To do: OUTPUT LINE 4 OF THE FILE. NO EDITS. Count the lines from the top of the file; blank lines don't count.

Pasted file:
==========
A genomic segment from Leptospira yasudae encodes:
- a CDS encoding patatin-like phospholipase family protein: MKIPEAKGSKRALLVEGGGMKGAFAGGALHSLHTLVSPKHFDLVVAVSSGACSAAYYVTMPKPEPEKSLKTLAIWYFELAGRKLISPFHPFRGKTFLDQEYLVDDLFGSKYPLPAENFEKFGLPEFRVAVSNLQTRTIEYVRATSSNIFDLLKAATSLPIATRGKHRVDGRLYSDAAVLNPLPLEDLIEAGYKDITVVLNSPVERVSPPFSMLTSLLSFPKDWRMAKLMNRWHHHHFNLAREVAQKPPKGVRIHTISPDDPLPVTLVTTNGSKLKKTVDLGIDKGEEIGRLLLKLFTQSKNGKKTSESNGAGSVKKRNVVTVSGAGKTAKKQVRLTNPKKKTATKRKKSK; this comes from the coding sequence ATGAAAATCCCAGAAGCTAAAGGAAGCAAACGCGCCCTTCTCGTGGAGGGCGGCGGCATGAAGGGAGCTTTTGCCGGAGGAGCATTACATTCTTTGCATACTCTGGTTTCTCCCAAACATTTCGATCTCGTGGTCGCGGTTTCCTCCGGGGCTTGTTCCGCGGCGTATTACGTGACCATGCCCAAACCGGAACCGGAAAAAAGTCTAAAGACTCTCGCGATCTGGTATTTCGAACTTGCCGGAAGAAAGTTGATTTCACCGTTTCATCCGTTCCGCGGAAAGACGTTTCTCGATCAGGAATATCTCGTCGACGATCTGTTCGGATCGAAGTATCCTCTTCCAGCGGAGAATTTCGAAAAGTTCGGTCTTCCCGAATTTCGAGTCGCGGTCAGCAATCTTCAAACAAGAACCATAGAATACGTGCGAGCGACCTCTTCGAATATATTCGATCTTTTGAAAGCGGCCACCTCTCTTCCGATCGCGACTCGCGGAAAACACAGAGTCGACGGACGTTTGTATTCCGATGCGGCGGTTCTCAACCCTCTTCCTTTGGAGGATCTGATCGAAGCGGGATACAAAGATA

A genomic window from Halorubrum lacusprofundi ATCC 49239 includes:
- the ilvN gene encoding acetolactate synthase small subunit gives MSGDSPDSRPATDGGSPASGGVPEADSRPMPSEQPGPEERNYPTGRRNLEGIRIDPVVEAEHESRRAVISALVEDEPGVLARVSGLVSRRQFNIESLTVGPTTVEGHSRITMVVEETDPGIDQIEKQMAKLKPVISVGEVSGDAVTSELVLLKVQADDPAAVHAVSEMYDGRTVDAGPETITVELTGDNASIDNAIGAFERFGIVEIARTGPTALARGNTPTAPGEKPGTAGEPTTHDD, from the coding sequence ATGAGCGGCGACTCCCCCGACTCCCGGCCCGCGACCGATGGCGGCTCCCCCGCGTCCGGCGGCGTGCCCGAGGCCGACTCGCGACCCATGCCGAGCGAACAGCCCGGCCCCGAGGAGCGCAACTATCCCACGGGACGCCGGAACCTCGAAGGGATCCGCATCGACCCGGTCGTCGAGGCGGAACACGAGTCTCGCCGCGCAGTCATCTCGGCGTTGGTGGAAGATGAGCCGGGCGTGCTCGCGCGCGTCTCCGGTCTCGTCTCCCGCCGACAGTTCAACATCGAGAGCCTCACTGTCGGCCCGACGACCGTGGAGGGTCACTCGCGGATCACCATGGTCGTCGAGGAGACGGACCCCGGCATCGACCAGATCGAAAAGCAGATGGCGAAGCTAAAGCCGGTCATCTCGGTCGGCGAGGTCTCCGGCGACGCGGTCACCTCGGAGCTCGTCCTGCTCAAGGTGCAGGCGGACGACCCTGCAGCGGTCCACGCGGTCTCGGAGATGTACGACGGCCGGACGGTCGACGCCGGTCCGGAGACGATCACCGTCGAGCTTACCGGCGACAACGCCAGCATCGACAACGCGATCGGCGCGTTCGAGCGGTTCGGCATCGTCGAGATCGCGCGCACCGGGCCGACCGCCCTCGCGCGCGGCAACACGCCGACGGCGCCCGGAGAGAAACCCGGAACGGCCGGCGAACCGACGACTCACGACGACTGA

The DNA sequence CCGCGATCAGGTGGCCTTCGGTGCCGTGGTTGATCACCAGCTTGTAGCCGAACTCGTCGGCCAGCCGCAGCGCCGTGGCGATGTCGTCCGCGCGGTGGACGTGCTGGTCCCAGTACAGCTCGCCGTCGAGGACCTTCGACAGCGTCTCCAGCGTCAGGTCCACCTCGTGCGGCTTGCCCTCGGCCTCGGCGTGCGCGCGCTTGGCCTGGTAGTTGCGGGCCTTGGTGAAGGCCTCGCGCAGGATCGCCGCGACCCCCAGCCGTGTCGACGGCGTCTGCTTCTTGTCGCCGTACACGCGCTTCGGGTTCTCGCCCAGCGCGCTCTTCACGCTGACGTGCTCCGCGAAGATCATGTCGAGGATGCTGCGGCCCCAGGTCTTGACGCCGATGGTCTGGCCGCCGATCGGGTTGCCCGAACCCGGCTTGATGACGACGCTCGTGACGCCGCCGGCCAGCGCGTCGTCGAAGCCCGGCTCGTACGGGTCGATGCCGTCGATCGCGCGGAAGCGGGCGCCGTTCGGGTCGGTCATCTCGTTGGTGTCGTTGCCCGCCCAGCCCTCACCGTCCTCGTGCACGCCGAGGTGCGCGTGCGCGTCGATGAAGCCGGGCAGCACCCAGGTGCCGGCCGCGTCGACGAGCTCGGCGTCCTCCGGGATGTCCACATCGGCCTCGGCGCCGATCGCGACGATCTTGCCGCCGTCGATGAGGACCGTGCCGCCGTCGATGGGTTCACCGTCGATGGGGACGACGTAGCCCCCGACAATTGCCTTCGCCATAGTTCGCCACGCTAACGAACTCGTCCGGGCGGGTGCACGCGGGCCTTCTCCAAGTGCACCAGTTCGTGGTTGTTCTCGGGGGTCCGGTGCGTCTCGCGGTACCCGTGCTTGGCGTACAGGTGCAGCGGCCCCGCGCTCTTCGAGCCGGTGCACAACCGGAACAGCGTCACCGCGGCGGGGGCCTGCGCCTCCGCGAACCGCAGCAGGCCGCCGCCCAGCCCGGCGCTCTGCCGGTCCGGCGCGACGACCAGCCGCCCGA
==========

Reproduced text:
- the ilvN gene encoding acetolactate synthase small subunit gives MSGDSPDSRPATDGGSPASGGVPEADSRPMPSEQPGPEERNYPTGRRNLEGIRIDPVVEAEHESRRAVISALVEDEPGVLARVSGLVSRRQFNIESLTVGPTTVEGHSRITMVVEETDPGIDQIEKQMAKLKPVISVGEVSGDAVTSELVLLKVQADDPAAVHAVSEMYDGRTVDAGPETITVELTGDNASIDNAIGAFERFGIVEIARTGPTALARGNTPTAPGEKPGTAGEPTTHDD, from the coding sequence ATGAGCGGCGACTCCCCCGACTCCCGGCCCGCGACCGATGGCGGCTCCCCCGCGTCCGGCGGCGTGCCCGAGGCCGACTCGCGACCCATGCCGAGCGAACAGCCCGGCCCCGAGGAGCGCAACTATCCCACGGGACGCCGGAACCTCGAAGGGATCCGCATCGACCCGGTCGTCGAGGCGGAACACGAGTCTCGCCGCGCAGTCATCTCGGCGTTGGTGGAAGATGAGCCGGGCGTGCTCGCGCGCGTCTCCGGTCTCGTCTCCCGCCGACAGTTCAACATCGAGAGCCTCACTGTCGGCCCGACGACCGTGGAGGGTCACTCGCGGATCACCATGGTCGTCGAGGAGACGGACCCCGGCATCGACCAGATCGAAAAGCAGATGGCGAAGCTAAAGCCGGTCATCTCGGTCGGCGAGGTCTCCGGCGACGCGGTCACCTCGGAGCTCGTCCTGCTCAAGGTGCAGGCGGACGACCCTGCAGCGGTCCACGCGGTCTCGGAGATGTACGACGGCCGGACGGTCGACGCCGGTCCGGAGACGATCACCGTCGAGCTTACCGGCGACAACGCCAGCATCGACAACGCGATCGGCGCGTTCGAGCGGTTCGGCATCGTCGAGATCGCGCGCACCGGGCCGACCGCCCTCGCGCGCGGCAACACGCCGACGGCGCCCGGAGAGAAACCCGGAACGGCCGGCGAACCGACGACTCACGACGACTGA